First we had the Queen’s Diamond Jubilee, then (for the English anyway) the dubious pleasure of cheering on the England football team in the Euros, and in a few weeks we’ll be hosting the London Olympics – all with the added fun and excitement of the traditional British rainy season in June and July!
It’s the first of these I want to ask you to briefly consider: the Jubilee.
Not another debate about the pros and cons of a constitutional monarchy, but the word Jubilee itself.
Originally it meant something very different to celebrating the length of a King’s or Queen’s reign. In the Old Testament it means a year in which debts are cancelled and slaves are freed – etymologically it’s often described as literally meaning ‘shout for joy‘.
Releasing slaves and freeing people from debt, obligation and bondage, is a recurring theme in the Old Testament, which very clearly considered ongoing cycles of debt as a bad thing – something to be avoided wherever possible.
It also contained another piece of economic instruction – a prohibition against something called usury.
Usury is the charging of excessive interest on debt, though some interpretations consider the prohibition to be against the charging of any interest at all. The usual literal translation of usury is ‘a bite’ – relating to the painful process of being charged interest.
Interesting stuff, but the real question is – what, if anything, does this mean for us today ?
The charging of interest is something so deeply embedded in our economies and culture, that we not only take it for granted, but generally fail to see it for what it is: a mechanism by which money flows from the poor, who need to borrow, to the rich, who can afford to lend.
The charging of interest, therefore, is a powerful driver of inequality – both between the rich and poor of our own societies, and also between rich and poor countries.
Another consequence of an interest based economy is that it requires the economy to continually grow in order to service it – a company borrowing it’s start-up costs at a rate of 7%, will have to grow by 7% the following year to repay the interest.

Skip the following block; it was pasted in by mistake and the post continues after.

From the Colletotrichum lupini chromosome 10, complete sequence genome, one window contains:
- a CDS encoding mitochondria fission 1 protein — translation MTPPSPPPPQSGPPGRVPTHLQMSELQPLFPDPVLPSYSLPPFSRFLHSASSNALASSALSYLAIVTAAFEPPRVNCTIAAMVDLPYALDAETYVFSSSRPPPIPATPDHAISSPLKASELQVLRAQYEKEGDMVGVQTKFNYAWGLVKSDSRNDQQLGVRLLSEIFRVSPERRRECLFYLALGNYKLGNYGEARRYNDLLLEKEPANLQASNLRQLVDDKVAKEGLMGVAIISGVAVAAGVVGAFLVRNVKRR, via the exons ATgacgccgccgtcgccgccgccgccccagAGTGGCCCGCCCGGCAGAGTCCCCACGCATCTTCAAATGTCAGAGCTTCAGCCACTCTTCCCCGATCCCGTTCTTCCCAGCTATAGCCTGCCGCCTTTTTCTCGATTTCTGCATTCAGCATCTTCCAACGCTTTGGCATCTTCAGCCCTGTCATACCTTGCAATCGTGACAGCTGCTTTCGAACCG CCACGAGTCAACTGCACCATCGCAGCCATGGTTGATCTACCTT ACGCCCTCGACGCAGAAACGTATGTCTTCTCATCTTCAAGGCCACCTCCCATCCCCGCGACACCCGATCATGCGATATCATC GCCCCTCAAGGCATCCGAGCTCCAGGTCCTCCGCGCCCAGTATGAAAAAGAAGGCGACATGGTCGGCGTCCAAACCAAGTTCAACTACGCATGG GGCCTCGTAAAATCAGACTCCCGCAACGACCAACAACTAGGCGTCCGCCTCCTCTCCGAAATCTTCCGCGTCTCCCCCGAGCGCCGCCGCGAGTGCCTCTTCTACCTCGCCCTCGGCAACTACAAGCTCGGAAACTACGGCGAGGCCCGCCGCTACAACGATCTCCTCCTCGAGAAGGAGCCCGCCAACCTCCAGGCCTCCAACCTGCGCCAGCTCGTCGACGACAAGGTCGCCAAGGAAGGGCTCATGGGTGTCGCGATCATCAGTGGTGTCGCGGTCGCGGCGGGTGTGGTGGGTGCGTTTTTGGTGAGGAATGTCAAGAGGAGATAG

Needless to say infinite continual growth is simply not possible, due to real-world limits and constraints, and this endless need to deliver growth, many argue, exacerbates resource depletion, environmental degradation and aggressive competition for resources.
Unfortunately our entire banking system is based on the concepts of debt and interest.
If you were the first customer of a brand new bank and were to deposit £100 in the bank, you’d be given a debit card with the ability to withdraw £100 at any time. The bank would have your £100 and you would have a promise from the bank that you could withdraw it at some time in the future.
If you were the second customer of the bank and wanted to borrow some money, the bank might lend you £90 (keeping the required 10% fraction in reserve) and give you a debit card which grants you the ability to withdraw £90 at any time, on the basis that you would then pay it back (plus interest) at some point in the future.
The first customer has £100 available and the second customer has £90 available: £190 is now available to be spent in the real-economy. In effect the bank has created £90 from nothing.
With successive deposits and loans this original £100 of ‘real money’ (what economists call the monetary base or central bank money) can be transformed into several thousand pounds of ‘debt backed money’ (what economists call commercial bank money). Over 95% of the money supply in the UK economy has been created by commercial banks.
This process of money creation through lending and debt creation is referred to as fractional reserve banking,with banks effectively creating money by putting their customers into debt – financing today by endebting the future.
For many, this understanding goes against the grain and can be a little difficult to accept.
The economist John Kenneth Galbraith taught at Harvard for many years and served in the administrations of Franklin D. Roosevelt, Harry S. Truman, John F. Kennedy, and Lyndon B. Johnson, famously said: “The process by which money is created is so simple that the mind is repelled.”
Ninety percent of the world’s population owns just fifteen percent of the wealth.
Or to put it another way ten percent of the world’s population owns eighty five percent.
Perhaps it’s time to reconsider how we organise the world’s money.
If you’ve got a couple of hours to spare and want to learn the origins of the words tally and stock – not to mention how the Wizard of Oz was supposedly originally a protest against exploitative banking – watch Bill Still’s fascinating documentary on the left below.
If you’ve only got 7 minutes to spend, the bank run scene from the fantastic It’s a Wonderful Life is there on the right for you :o
Photo from digitalworldmoney via Flickr